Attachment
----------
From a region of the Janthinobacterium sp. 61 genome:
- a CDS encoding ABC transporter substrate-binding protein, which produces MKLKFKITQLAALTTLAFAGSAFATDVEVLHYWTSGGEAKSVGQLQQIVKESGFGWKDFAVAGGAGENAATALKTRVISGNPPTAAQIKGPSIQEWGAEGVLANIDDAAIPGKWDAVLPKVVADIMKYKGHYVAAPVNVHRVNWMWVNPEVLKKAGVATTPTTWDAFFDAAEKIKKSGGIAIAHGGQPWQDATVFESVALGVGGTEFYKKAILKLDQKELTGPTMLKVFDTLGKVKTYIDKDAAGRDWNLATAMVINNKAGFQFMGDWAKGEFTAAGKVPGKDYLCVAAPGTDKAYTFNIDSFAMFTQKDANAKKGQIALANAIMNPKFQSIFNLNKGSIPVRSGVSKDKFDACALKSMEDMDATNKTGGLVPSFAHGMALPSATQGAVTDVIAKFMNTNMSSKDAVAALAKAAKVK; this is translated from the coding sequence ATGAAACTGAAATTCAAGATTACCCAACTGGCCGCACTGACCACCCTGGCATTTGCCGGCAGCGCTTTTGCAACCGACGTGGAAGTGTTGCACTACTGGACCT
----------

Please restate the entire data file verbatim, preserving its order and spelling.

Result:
From a region of the Janthinobacterium sp. 61 genome:
- a CDS encoding ABC transporter substrate-binding protein, which produces MKLKFKITQLAALTTLAFAGSAFATDVEVLHYWTSGGEAKSVGQLQQIVKESGFGWKDFAVAGGAGENAATALKTRVISGNPPTAAQIKGPSIQEWGAEGVLANIDDAAIPGKWDAVLPKVVADIMKYKGHYVAAPVNVHRVNWMWVNPEVLKKAGVATTPTTWDAFFDAAEKIKKSGGIAIAHGGQPWQDATVFESVALGVGGTEFYKKAILKLDQKELTGPTMLKVFDTLGKVKTYIDKDAAGRDWNLATAMVINNKAGFQFMGDWAKGEFTAAGKVPGKDYLCVAAPGTDKAYTFNIDSFAMFTQKDANAKKGQIALANAIMNPKFQSIFNLNKGSIPVRSGVSKDKFDACALKSMEDMDATNKTGGLVPSFAHGMALPSATQGAVTDVIAKFMNTNMSSKDAVAALAKAAKVK; this is translated from the coding sequence ATGAAACTGAAATTCAAGATTACCCAACTGGCCGCACTGACCACCCTGGCATTTGCCGGCAGCGCTTTTGCAACCGACGTGGAAGTGTTGCACTACTGGACCT